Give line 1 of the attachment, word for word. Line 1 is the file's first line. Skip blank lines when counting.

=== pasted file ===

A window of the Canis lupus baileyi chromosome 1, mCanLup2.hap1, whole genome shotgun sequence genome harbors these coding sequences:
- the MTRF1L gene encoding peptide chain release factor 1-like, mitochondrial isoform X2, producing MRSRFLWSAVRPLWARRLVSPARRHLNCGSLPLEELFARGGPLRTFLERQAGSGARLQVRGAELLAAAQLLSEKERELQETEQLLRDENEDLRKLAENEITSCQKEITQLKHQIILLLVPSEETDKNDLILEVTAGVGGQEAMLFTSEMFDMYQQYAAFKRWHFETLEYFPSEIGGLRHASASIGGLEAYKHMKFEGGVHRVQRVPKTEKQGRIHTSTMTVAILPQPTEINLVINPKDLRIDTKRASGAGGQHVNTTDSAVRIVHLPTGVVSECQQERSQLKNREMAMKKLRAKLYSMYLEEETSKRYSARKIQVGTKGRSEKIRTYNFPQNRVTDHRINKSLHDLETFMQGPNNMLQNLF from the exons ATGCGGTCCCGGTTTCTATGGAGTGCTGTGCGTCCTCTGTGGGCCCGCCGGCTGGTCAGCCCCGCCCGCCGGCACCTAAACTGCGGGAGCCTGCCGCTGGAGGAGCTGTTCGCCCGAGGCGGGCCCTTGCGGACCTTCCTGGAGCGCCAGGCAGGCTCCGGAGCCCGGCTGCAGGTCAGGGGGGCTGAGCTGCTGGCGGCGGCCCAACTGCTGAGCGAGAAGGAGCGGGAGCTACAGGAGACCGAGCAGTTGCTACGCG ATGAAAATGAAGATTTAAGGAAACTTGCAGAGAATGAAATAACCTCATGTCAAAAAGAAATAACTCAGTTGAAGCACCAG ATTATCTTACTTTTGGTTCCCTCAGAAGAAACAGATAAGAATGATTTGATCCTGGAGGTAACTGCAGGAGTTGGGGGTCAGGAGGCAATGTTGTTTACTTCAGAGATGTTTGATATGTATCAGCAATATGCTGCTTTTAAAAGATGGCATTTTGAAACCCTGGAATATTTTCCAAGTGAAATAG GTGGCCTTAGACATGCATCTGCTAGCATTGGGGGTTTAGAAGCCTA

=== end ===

A window of the Canis lupus baileyi chromosome 1, mCanLup2.hap1, whole genome shotgun sequence genome harbors these coding sequences: